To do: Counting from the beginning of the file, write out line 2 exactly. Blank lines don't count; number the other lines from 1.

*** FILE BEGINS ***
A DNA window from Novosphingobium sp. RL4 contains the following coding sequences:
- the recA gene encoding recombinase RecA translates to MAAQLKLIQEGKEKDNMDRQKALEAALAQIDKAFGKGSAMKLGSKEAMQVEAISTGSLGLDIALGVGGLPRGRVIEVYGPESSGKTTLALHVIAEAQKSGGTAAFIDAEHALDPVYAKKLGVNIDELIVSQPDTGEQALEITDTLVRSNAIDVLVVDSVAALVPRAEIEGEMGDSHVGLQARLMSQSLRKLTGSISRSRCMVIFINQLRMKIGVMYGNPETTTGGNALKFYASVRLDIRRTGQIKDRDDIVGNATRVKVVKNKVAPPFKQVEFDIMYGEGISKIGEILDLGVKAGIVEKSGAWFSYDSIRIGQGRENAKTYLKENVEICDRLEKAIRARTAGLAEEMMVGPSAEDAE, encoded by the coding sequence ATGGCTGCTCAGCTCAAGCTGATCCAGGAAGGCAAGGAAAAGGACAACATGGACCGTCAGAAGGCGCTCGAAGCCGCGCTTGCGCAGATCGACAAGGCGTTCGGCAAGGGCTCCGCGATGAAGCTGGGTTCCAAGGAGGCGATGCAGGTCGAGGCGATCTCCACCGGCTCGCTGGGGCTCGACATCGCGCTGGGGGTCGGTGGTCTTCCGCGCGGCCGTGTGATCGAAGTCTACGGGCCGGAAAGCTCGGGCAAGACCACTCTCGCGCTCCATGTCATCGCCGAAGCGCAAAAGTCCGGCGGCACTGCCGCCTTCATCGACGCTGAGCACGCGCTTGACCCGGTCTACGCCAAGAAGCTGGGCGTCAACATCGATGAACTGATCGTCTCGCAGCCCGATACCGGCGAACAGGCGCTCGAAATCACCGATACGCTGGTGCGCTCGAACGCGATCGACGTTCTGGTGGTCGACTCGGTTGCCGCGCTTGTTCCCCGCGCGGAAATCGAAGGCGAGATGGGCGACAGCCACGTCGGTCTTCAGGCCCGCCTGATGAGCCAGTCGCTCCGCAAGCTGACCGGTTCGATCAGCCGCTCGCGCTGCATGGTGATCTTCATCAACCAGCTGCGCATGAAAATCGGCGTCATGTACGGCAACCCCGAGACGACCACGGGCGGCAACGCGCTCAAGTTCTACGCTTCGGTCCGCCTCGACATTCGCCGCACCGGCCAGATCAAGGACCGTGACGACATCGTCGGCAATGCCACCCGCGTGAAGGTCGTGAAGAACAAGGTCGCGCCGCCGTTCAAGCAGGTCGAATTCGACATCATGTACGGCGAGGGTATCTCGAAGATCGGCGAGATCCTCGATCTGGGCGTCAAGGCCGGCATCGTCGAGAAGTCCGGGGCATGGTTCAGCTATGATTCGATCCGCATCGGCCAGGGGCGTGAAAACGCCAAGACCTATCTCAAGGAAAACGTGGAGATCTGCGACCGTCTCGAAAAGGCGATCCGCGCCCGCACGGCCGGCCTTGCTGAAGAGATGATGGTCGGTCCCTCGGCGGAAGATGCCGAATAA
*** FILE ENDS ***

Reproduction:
- the recA gene encoding recombinase RecA translates to MAAQLKLIQEGKEKDNMDRQKALEAALAQIDKAFGKGSAMKLGSKEAMQVEAISTGSLGLDIALGVGGLPRGRVIEVYGPESSGKTTLALHVIAEAQKSGGTAAFIDAEHALDPVYAKKLGVNIDELIVSQPDTGEQALEITDTLVRSNAIDVLVVDSVAALVPRAEIEGEMGDSHVGLQARLMSQSLRKLTGSISRSRCMVIFINQLRMKIGVMYGNPETTTGGNALKFYASVRLDIRRTGQIKDRDDIVGNATRVKVVKNKVAPPFKQVEFDIMYGEGISKIGEILDLGVKAGIVEKSGAWFSYDSIRIGQGRENAKTYLKENVEICDRLEKAIRARTAGLAEEMMVGPSAEDAE, encoded by the coding sequence ATGGCTGCTCAGCTCAAGCTGATCCAGGAAGGCAAGGAAAAGGACAACATGGACCGTCAGAAGGCGCTCGAAGCCGCGCTTGCGCAGATCGACAAGGCGTTCGGCAAGGGCTCCGCGATGAAGCTGGGTTCCAAGGAGGCGATGCAGGTCGAGGCGATCTCCACCGGCTCGCTGGGGCTCGACATCGCGCTGGGGGTCGGTGGTCTTCCGCGCGGCCGTGTGATCGAAGTCTACGGGCCGGAAAGCTCGGGCAAGACCACTCTCGCGCTCCATGTCATCGCCGAAGCGCAAAAGTCCGGCGGCACTGCCGCCTTCATCGACGCTGAGCACGCGCTTGACCCGGTCTACGCCAAGAAGCTGGGCGTCAACATCGATGAACTGATCGTCTCGCAGCCCGATACCGGCGAACAGGCGCTCGAAATCACCGATACGCTGGTGCGCTCGAACGCGATCGACGTTCTGGTGGTCGACTCGGTTGCCGCGCTTGTTCCCCGCGCGGAAATCGAAGGCGAGATGGGCGACAGCCACGTCGGTCTTCAGGCCCGCCTGATGAGCCAGTCGCTCCGCAAGCTGACCGGTTCGATCAGCCGCTCGCGCTGCATGGTGATCTTCATCAACCAGCTGCGCATGAAAATCGGCGTCATGTACGGCAACCCCGAGACGACCACGGGCGGCAACGCGCTCAAGTTCTACGCTTCGGTCCGCCTCGACATTCGCCGCACCGGCCAGATCAAGGACCGTGACGACATCGTCGGCAATGCCACCCGCGTGAAGGTCGTGAAGAACAAGGTCGCGCCGCCGTTCAAGCAGGTCGAATTCGACATCATGTACGGCGAGGGTATCTCGAAGATCGGCGAGATCCTCGATCTGGGCGTCAAGGCCGGCATCGTCGAGAAGTCCGGGGCATGGTTCAGCTATGATTCGATCCGCATCGGCCAGGGGCGTGAAAACGCCAAGACCTATCTCAAGGAAAACGTGGAGATCTGCGACCGTCTCGAAAAGGCGATCCGCGCCCGCACGGCCGGCCTTGCTGAAGAGATGATGGTCGGTCCCTCGGCGGAAGATGCCGAATAA